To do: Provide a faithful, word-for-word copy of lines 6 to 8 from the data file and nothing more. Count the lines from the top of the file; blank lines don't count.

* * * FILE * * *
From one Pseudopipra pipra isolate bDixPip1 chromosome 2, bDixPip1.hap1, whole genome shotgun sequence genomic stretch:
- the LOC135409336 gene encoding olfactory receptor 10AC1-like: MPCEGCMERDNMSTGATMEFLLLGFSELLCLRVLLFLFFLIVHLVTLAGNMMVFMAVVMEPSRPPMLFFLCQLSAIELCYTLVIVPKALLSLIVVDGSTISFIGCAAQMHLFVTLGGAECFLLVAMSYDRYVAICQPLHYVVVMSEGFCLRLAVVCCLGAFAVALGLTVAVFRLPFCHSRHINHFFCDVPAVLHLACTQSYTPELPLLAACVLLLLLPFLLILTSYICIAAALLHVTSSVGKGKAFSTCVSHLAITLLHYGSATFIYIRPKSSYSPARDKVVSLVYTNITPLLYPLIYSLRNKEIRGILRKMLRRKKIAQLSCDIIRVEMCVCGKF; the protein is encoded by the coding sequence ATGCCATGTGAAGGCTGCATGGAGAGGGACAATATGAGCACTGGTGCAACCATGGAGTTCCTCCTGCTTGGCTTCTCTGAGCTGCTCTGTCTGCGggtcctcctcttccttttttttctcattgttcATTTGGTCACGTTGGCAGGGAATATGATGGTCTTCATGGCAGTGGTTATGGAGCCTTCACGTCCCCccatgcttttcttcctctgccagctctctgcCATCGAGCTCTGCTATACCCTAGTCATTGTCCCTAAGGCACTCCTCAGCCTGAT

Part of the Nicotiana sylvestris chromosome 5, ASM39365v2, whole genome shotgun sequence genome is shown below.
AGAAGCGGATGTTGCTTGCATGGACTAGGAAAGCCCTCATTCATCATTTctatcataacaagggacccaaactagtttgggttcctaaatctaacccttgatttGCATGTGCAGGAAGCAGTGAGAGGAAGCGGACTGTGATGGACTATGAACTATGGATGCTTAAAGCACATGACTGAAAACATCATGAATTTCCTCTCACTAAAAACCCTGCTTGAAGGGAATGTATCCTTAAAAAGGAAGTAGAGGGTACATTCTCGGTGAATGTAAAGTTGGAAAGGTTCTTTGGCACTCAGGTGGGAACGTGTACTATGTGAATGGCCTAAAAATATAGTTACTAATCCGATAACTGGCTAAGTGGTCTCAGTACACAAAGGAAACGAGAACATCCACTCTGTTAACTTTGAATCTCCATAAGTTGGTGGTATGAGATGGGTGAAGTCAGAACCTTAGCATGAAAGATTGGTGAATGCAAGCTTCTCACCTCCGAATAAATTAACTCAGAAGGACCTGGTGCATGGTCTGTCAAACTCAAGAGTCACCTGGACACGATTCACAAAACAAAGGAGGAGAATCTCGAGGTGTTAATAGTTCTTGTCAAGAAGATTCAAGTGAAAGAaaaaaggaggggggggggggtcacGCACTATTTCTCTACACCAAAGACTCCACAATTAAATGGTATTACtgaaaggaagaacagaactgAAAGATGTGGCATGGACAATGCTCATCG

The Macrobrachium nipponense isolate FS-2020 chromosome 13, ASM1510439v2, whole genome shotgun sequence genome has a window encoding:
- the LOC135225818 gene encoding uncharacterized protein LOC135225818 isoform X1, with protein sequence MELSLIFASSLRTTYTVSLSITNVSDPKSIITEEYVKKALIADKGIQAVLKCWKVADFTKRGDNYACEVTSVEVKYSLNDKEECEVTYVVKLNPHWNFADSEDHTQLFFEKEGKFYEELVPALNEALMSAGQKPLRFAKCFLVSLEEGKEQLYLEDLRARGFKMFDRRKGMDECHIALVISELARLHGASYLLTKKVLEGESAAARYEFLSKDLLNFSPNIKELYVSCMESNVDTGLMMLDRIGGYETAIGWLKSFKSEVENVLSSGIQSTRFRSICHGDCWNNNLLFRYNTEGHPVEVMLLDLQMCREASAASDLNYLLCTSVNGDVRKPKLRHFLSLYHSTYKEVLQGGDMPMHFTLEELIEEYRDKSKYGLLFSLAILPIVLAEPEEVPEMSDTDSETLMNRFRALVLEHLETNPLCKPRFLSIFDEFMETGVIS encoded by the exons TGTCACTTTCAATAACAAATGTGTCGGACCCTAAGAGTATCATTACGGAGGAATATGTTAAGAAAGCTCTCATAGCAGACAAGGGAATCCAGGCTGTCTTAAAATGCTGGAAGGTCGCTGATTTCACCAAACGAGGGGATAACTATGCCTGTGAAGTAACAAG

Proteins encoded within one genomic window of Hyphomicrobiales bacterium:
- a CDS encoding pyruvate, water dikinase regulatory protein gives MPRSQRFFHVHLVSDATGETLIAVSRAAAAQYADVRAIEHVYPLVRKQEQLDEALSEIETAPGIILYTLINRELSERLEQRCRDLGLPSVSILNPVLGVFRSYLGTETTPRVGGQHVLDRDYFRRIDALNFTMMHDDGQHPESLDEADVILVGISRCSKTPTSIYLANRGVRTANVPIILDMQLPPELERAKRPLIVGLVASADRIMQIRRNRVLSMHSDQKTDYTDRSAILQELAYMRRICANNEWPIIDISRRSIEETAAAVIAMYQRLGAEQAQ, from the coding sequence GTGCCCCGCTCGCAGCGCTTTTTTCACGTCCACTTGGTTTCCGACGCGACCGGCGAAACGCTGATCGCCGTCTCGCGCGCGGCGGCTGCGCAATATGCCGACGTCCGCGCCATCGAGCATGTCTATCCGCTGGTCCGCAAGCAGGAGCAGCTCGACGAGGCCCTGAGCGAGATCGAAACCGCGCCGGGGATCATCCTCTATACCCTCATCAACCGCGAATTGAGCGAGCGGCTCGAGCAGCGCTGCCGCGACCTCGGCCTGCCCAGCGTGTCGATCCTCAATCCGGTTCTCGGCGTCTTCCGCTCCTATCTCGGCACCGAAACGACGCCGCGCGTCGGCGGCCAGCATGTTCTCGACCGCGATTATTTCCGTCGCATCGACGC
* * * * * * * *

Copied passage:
- the LOC135225818 gene encoding uncharacterized protein LOC135225818 isoform X1, with protein sequence MELSLIFASSLRTTYTVSLSITNVSDPKSIITEEYVKKALIADKGIQAVLKCWKVADFTKRGDNYACEVTSVEVKYSLNDKEECEVTYVVKLNPHWNFADSEDHTQLFFEKEGKFYEELVPALNEALMSAGQKPLRFAKCFLVSLEEGKEQLYLEDLRARGFKMFDRRKGMDECHIALVISELARLHGASYLLTKKVLEGESAAARYEFLSKDLLNFSPNIKELYVSCMESNVDTGLMMLDRIGGYETAIGWLKSFKSEVENVLSSGIQSTRFRSICHGDCWNNNLLFRYNTEGHPVEVMLLDLQMCREASAASDLNYLLCTSVNGDVRKPKLRHFLSLYHSTYKEVLQGGDMPMHFTLEELIEEYRDKSKYGLLFSLAILPIVLAEPEEVPEMSDTDSETLMNRFRALVLEHLETNPLCKPRFLSIFDEFMETGVIS encoded by the exons TGTCACTTTCAATAACAAATGTGTCGGACCCTAAGAGTATCATTACGGAGGAATATGTTAAGAAAGCTCTCATAGCAGACAAGGGAATCCAGGCTGTCTTAAAATGCTGGAAGGTCGCTGATTTCACCAAACGAGGGGATAACTATGCCTGTGAAGTAACAAG

Proteins encoded within one genomic window of Hyphomicrobiales bacterium:
- a CDS encoding pyruvate, water dikinase regulatory protein gives MPRSQRFFHVHLVSDATGETLIAVSRAAAAQYADVRAIEHVYPLVRKQEQLDEALSEIETAPGIILYTLINRELSERLEQRCRDLGLPSVSILNPVLGVFRSYLGTETTPRVGGQHVLDRDYFRRIDALNFTMMHDDGQHPESLDEADVILVGISRCSKTPTSIYLANRGVRTANVPIILDMQLPPELERAKRPLIVGLVASADRIMQIRRNRVLSMHSDQKTDYTDRSAILQELAYMRRICANNEWPIIDISRRSIEETAAAVIAMYQRLGAEQAQ, from the coding sequence GTGCCCCGCTCGCAGCGCTTTTTTCACGTCCACTTGGTTTCCGACGCGACCGGCGAAACGCTGATCGCCGTCTCGCGCGCGGCGGCTGCGCAATATGCCGACGTCCGCGCCATCGAGCATGTCTATCCGCTGGTCCGCAAGCAGGAGCAGCTCGACGAGGCCCTGAGCGAGATCGAAACCGCGCCGGGGATCATCCTCTATACCCTCATCAACCGCGAATTGAGCGAGCGGCTCGAGCAGCGCTGCCGCGACCTCGGCCTGCCCAGCGTGTCGATCCTCAATCCGGTTCTCGGCGTCTTCCGCTCCTATCTCGGCACCGAAACGACGCCGCGCGTCGGCGGCCAGCATGTTCTCGACCGCGATTATTTCCGTCGCATCGACGC